January 25, 2022

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Chicago mayor rejects union’s proposal for schools to go remote next week

CHICAGO — The Chicago Teachers Union unveiled a new proposal Saturday that would have remote learning start Wednesday districtwide if school officials agree to a set of additional COVID-19 safety protocols.

But even before the union’s announcement was complete, Mayor Lori Lightfoot shot down the idea.

Under the latest offer, CTU members would return to classrooms starting Monday — not for formal classes but to distribute laptops and help students sign up for a weekly, school-based COVID-19 testing program. Remote learning would begin Wednesday with in-person classes slated to return Jan. 18, if case numbers hold right.

Scores of Chicago Public Schools staff and students are already absent from in-person classes because they have COVID-19 or are quarantining because of possible exposure. But Lightfoot, CPS and public health officials have repeatedly opposed a wholesale return to remote learning during the standoff that so far as resulted in three days of canceled classes.

“CTU leadership, you’re not listening. The best, safest place for kids to be is in school. Students need to be back in person as soon as possible,” read a statement from Lightfoot and CPS CEO Pedro Martinez Saturday. “That’s what parents want. That’s what the science supports. We will not relent.”

But at a news conference Saturday at which civil rights leader the Rev. Jesse Jackson also appeared, CTU President Jesse Sharkey argued that the new offer “would solve all the outstanding issues, would give parents the clarity that we will begin instruction next week and begin in-person instruction on the 18th.”

“We’re not talking about a long, indefinite period where schools are remote,” Sharkey said, but a temporary measure while “we’re dealing with the high point of a surge.”

He contended that “what the mayor is basically offering instead is no instruction at all. … This impasse is hurting students.”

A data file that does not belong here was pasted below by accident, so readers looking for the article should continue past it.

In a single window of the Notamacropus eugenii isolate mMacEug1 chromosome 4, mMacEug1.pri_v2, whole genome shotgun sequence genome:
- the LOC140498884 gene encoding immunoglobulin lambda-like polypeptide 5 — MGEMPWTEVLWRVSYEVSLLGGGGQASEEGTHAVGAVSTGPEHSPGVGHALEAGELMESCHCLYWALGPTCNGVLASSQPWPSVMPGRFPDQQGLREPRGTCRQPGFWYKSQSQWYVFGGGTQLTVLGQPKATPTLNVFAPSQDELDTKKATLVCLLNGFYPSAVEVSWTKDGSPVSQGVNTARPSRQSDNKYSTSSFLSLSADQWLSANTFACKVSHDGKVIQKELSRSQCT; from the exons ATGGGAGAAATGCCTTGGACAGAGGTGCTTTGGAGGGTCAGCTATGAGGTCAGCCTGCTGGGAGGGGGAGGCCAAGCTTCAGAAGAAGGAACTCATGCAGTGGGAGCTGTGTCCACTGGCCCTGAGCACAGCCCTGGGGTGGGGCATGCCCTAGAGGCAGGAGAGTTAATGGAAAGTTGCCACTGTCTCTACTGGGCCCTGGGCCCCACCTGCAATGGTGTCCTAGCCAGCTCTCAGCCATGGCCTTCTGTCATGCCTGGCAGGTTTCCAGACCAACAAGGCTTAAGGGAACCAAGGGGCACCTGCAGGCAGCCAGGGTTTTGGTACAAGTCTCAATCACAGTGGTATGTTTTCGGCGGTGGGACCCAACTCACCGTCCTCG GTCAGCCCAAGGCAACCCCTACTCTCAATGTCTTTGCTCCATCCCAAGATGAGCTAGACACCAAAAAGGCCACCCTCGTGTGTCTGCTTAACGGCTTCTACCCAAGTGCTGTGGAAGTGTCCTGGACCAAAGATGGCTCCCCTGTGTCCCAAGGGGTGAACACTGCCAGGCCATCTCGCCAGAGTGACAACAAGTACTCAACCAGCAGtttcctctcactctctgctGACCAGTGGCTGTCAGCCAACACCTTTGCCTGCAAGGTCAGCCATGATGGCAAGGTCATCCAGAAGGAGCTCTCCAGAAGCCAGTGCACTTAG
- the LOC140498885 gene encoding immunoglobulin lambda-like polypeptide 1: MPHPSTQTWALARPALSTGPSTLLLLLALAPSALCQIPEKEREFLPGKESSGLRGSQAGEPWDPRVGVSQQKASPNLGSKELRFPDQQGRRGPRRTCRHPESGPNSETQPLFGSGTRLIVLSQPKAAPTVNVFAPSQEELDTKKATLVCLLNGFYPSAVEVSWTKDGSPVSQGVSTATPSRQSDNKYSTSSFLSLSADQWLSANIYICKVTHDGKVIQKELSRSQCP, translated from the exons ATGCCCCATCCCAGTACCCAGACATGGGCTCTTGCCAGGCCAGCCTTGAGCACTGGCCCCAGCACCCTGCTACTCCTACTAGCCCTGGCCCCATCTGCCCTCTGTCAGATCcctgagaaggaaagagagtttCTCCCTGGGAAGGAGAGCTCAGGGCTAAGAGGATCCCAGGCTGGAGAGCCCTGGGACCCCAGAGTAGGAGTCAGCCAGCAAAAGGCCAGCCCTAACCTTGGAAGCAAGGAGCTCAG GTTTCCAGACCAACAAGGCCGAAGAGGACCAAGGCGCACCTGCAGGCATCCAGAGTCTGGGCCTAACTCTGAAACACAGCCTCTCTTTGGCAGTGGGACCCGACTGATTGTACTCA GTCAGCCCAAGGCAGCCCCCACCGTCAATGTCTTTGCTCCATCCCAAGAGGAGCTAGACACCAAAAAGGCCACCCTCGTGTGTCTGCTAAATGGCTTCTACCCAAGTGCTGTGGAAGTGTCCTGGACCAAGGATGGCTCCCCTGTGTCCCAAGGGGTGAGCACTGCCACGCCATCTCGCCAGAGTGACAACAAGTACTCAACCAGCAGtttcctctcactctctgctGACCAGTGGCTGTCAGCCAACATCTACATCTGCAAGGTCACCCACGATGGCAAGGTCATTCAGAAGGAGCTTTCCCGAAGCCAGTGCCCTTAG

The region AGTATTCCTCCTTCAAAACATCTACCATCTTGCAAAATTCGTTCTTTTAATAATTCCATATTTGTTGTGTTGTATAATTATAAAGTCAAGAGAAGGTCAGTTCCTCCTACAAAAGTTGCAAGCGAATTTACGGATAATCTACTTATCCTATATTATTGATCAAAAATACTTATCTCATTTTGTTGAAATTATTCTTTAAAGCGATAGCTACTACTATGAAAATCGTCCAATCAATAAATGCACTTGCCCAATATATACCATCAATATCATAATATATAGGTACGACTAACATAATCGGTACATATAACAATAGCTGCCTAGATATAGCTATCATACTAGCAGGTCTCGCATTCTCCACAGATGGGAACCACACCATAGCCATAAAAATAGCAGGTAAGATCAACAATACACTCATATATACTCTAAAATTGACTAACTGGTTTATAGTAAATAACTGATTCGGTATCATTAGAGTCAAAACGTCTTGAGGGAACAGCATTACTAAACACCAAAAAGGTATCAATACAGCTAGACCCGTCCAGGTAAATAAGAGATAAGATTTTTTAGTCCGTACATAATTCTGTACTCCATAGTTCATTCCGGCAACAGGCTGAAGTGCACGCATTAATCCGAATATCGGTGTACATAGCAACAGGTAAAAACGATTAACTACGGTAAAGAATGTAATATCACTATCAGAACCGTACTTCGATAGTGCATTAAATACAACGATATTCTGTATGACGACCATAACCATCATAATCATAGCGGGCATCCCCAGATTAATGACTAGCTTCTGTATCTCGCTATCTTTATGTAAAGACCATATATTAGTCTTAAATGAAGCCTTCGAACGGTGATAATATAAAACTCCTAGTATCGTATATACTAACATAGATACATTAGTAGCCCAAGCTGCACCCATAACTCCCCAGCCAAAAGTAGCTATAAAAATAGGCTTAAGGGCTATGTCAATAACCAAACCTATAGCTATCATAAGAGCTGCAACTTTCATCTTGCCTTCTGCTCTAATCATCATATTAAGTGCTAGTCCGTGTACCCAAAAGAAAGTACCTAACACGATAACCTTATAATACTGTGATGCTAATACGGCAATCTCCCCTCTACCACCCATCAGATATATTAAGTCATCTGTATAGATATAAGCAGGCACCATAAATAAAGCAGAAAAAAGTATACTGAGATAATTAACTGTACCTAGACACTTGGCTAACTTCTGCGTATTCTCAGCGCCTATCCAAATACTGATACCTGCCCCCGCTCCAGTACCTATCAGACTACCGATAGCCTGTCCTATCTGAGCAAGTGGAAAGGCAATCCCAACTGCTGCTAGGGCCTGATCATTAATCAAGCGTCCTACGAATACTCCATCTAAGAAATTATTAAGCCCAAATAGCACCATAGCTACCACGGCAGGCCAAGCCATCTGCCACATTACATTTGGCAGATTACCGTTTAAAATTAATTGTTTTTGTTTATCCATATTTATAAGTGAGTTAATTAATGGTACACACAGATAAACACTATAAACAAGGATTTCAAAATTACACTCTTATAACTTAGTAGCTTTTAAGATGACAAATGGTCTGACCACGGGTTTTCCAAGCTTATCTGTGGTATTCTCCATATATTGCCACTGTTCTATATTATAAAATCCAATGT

As of Thursday, the union had demanded a negative PCR test for students to return to class, but the new proposal would scrap that requirement for a plan in which 10% of a school’s population would be tested at random each week, plus those who already opted for the voluntary weekly testing program.

The metrics to switch a school to remote learning would be 20% or more of a school’s CTU staff isolating or quarantining because of COVID-19, or 25% if there are fewer than 100 employees at the school.

Schools would also be shut down for in-person learning for elementary schools if 30% of homerooms have more than 30% students isolating, and high schools and middle school programs if more than 25% of the student body are isolating.

Another new proposal is demanding a greater substitute teacher stipend of $1,000 compared to the normal $420 monthly stipend.

The union also continues to call for regular mask distribution and reinstating the health screener.

“Despite the fact that school districts across the state and nation are taking an opt-out approach to COVID-19 testing, Mayor Lightfoot has called the COVID-19 nasal swab test an ‘invasive medical procedure,’” the union said, adding that under its proposal, students could still opt out of screening.